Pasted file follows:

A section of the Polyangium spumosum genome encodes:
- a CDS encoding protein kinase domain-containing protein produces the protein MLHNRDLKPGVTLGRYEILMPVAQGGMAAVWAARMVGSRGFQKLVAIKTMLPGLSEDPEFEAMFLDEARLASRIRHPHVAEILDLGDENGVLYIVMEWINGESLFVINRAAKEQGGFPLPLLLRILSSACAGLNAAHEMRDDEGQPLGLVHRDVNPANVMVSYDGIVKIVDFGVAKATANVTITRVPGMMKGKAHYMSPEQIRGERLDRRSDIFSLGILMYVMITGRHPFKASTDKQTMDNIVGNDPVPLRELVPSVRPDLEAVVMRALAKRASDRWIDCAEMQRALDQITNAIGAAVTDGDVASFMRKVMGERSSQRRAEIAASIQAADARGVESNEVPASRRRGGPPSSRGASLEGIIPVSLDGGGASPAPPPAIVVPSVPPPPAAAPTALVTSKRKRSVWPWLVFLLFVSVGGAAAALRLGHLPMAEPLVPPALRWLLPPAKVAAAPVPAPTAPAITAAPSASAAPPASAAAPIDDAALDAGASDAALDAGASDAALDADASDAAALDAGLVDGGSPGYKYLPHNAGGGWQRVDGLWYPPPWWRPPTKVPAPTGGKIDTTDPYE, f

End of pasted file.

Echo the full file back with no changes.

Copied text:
A section of the Polyangium spumosum genome encodes:
- a CDS encoding protein kinase domain-containing protein produces the protein MLHNRDLKPGVTLGRYEILMPVAQGGMAAVWAARMVGSRGFQKLVAIKTMLPGLSEDPEFEAMFLDEARLASRIRHPHVAEILDLGDENGVLYIVMEWINGESLFVINRAAKEQGGFPLPLLLRILSSACAGLNAAHEMRDDEGQPLGLVHRDVNPANVMVSYDGIVKIVDFGVAKATANVTITRVPGMMKGKAHYMSPEQIRGERLDRRSDIFSLGILMYVMITGRHPFKASTDKQTMDNIVGNDPVPLRELVPSVRPDLEAVVMRALAKRASDRWIDCAEMQRALDQITNAIGAAVTDGDVASFMRKVMGERSSQRRAEIAASIQAADARGVESNEVPASRRRGGPPSSRGASLEGIIPVSLDGGGASPAPPPAIVVPSVPPPPAAAPTALVTSKRKRSVWPWLVFLLFVSVGGAAAALRLGHLPMAEPLVPPALRWLLPPAKVAAAPVPAPTAPAITAAPSASAAPPASAAAPIDDAALDAGASDAALDAGASDAALDADASDAAALDAGLVDGGSPGYKYLPHNAGGGWQRVDGLWYPPPWWRPPTKVPAPTGGKIDTTDPYE, f